Curbs on illegal immigration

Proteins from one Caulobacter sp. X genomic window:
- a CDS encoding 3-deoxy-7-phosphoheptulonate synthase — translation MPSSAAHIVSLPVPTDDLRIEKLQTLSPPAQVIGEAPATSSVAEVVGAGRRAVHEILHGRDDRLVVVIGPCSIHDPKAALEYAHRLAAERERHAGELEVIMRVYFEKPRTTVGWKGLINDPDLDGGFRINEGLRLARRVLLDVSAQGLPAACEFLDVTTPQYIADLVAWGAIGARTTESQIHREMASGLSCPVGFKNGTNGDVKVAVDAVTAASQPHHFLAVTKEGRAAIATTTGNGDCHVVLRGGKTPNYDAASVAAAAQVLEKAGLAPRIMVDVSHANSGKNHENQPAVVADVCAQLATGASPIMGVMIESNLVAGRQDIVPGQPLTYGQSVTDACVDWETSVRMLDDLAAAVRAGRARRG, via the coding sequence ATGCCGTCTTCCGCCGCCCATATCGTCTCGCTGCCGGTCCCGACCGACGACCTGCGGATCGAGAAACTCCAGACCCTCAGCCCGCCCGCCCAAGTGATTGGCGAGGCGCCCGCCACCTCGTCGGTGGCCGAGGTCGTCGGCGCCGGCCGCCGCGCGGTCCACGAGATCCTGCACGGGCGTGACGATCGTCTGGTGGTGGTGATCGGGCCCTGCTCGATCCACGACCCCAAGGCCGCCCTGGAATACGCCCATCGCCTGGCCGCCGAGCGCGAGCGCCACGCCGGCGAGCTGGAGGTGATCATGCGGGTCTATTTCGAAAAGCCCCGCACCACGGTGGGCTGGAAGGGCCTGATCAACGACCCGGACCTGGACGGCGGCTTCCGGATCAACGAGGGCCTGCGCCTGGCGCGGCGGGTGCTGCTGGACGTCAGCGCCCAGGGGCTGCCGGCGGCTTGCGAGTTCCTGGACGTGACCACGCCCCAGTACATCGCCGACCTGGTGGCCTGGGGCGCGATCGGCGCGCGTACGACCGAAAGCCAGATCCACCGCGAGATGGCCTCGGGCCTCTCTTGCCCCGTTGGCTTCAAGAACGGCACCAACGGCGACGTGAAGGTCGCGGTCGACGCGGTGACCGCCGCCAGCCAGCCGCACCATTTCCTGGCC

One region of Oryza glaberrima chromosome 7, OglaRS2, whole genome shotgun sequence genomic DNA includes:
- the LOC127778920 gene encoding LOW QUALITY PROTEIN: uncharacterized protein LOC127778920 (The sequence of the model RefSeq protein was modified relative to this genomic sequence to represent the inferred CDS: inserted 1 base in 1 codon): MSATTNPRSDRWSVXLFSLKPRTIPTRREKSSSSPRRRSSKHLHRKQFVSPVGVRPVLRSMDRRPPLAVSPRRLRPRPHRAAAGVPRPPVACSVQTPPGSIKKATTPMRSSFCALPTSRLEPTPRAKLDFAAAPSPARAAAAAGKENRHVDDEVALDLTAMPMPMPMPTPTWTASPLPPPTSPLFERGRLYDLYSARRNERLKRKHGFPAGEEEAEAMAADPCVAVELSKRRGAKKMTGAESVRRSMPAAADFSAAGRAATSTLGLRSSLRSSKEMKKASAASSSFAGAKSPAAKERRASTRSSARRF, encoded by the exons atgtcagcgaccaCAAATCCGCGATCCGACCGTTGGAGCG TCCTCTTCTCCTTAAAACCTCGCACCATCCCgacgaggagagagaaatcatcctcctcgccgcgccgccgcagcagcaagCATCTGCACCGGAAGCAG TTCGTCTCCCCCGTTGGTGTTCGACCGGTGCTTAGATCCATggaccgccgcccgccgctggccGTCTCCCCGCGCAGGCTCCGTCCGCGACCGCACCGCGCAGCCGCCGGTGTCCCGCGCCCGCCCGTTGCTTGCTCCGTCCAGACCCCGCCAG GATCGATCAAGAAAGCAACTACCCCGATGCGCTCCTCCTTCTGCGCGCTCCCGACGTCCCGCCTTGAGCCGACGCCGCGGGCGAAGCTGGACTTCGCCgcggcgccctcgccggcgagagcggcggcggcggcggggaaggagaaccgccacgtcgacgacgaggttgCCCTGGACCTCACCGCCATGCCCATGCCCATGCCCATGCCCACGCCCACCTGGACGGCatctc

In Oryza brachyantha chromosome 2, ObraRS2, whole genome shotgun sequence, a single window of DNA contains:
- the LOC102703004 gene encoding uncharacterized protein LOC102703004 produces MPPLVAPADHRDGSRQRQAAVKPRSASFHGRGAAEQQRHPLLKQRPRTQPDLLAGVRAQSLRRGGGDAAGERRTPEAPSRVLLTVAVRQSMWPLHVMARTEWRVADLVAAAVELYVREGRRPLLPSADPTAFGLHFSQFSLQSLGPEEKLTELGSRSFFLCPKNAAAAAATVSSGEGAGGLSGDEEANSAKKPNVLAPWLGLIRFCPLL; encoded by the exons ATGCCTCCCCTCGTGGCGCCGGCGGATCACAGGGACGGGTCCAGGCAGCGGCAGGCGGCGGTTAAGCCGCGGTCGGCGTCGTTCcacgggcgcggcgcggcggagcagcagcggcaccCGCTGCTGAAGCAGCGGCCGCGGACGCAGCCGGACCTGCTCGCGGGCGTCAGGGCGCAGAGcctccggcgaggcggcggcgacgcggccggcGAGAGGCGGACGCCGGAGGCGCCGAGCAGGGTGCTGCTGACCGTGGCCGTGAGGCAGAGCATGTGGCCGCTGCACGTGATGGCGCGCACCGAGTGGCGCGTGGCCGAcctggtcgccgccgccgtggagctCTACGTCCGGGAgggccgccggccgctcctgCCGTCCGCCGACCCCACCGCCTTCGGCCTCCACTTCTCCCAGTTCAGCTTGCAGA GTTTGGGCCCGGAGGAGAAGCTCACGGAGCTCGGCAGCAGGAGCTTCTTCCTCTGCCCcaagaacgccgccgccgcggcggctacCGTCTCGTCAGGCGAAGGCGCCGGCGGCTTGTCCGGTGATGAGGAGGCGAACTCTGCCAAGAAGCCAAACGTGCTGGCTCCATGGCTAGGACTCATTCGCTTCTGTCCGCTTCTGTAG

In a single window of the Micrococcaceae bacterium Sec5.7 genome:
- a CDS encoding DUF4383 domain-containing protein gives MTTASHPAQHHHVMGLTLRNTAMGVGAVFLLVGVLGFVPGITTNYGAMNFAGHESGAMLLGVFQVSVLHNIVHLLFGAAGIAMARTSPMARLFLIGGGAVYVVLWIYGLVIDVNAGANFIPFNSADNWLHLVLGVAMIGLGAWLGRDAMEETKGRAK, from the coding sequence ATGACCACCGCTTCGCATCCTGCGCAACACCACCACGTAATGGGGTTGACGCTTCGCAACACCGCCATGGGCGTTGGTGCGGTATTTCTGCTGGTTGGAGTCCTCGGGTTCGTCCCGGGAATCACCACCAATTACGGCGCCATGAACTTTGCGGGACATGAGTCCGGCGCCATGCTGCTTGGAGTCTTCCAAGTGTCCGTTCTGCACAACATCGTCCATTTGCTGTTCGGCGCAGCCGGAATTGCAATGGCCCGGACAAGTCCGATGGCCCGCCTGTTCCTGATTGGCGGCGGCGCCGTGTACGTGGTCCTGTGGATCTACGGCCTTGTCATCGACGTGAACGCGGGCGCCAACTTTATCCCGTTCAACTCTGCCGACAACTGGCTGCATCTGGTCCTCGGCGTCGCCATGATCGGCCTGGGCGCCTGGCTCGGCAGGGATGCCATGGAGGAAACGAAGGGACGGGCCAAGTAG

The government is planning a crackdown on illegal immigration. On the agenda are stricter measures to prevent migrants from entering Greece, reception infrastructure for migrants, integration policies for legal migrants and new measures to deal with the next batch of illegal incomers. On November 28, government officials will meet to discuss the issue, just days before the forthcoming EU summit meeting where Greek Prime Minister Costas Simitis will raise the issue of illegal immigration in the hope of establishing a common policy and designing measures to assist countries under the heaviest pressure to accept migrants. The premier wants it made clear that while Greece will offer humanitarian assistance to the limits of its ability when necessary and will meet its obligations according to international conventions, it will not accept floods of refugees and illegal migrants seeking entrance into Europe. Recommendations Interior Minister Costas Skandalidis is working with the Public Order, Foreign and Health ministries on proposals for streamlining and expediting political asylum procedures, added support and cooperation with the police and coast guard – especially on the islands – and the creation of reception centers for refugees. There is also the issue of thousands of migrants in Greece whose presence is illegal, because they arrived after the legalization process or have not participated in or completed it. Almost certainly, very few of them will be granted political asylum and some will be sent back to the countries they came from, in the case of Bulgaria and Albania, which have signed agreements to that effect. The agreement signed last week with Turkey is highly significant, since most of the migrants who land on Greek islands come via Turkey. The reality The issue of legal migrant processing is of equal importance. Their number is around 700,000 and expected to increase, since Greece cannot hope to deal with further influxes of migrants solely by returning them to their place of departure. More government officials seem to have accepted that as a result of international developments new groups will settle here, giving Greek society a multicultural character. So government policy is moving away from a one-off legalization process to a long-term policy and measures for integrating migrants. So far, its approach has been the sparing acceptance of applications for political asylum ( to only one in 10 refugees who apply – the lowest ratio in the EU), and sending back illegal migrants, chiefly to Albania, Bulgaria and some African countries. In the case of the large number of migrants from Iraq, Kurds from Turkey and Iraq, and refugees from countries at war, Greece grants temporary permits, usually for three months, so that the migrants can leave the country, which they don’t usually do, and even when they do, more arrivals soon take their place. Helping tourists and chasing ‘political refugees’ in a gale By Nikos Bardounias Kathimerini Kos – The 714 people who were saved from a ship in wild seas off Zakynthos are now enjoying Greek hospitality while waiting to learn whether they will be expelled or permitted to stay in Greece as political refugees. Meanwhile, the battle against human traffickers bringing in illegal immigrants continues unabated. Coast guard officials on Kos, Chios, Samos and Mytilene usually manage to prevent boats from landing with their human cargo, but on other occasions they witness shocking events. Kathimerini observed some of these scenes. After several days of fine weather, the sky became overcast, visibility was practically nil and the sea was rough. A crew on the lookout for illegal craft picked up a radar signal indicating a craft nearby. The captain instructed his crew and sent a message to the coast guard center. The search The coast guard crew sped after its target, a small plastic boat carrying three people. Shivering, their lips blue from the cold, the three passengers explained that they were Afghans, and that another three people had been swept away by the sea. The search for the missing passengers began at once, and soon one body was found floating lifeless in the water; the other two passengers were clinging to a tiny plastic boat. They were chilled, half-conscious and unable to speak. The coast guard officials hauled them aboard, wrapped them in blankets to bring them round and took them to the hospital for first aid. It was another tough night for the crews of the coast guard craft that patrol the sea of Kos. These everyday heroes don’t talk a lot and don’t ask for much, either. All they want is for the State to honor its commitments to them. We’re here because we love the job, we love the sea and we love what we do. We just want more staff so that we can be more effective, says one crew member. The danger Some time ago we located a boat carrying illegal migrants. As we approached, the waves caught the boat and hurled it against our craft. The boat overturned and the passengers barely managed to grab hold of the ropes we threw them, says one coast guard official. But one child couldn’t do it and the sea dragged him in. Then, a colleague from the Special Forces instinctively jumped in, even though he was wearing a bullet-proof jacket. With the help of another colleague, he eventually managed to save the child. When we brought him on board, his mother knelt down and tried to kiss our hands and feet, speaking to us in her own language. We could hardly get her to stand up. As long as we were at the coast guard office, this woman glowed with joy whenever she saw us. In the end we got a smile, which was the greatest satisfaction. On Kos, where successive waves of migrants come ashore, the coast guard and the police work closely together. But there aren’t enough police officers, so those on duty work long hours. We manage quite well, despite the staff shortage, says one of them, adding: But we need more people, because we don’t just have illegal immigration. Kos is an island that has tourism almost half the year, and we are needed everywhere. But if there aren’t enough officers, we overwork, which isn’t good for the work and it has exhausted our people. Kos Mayor Miltiades Fakkos greeted Kathimerini in his office in a well-maintained old building overlooking the island’s beautiful harbor. Polite, smiling, and informed on the issue of illegal migrants, Fakkos spoke openly on the topic in terms of the island’s interests. The illegal entry to Greece of foreigners almost every day is a serious problem. We help them as much as we can afford to, but the municipal council rejected a proposal by the UN High Commissioner for a migrant reception center on the island. Fakkos is keen to make the point that this refusal does not mean the islanders respond negatively to migrants. The islanders help in any way they can. They bring food, clothing and medicine, but almost none of them wants the foreigners to stay on the island for a long time, says the mayor. The economic cost of feeding and caring for the migrants is too high for our municipality.>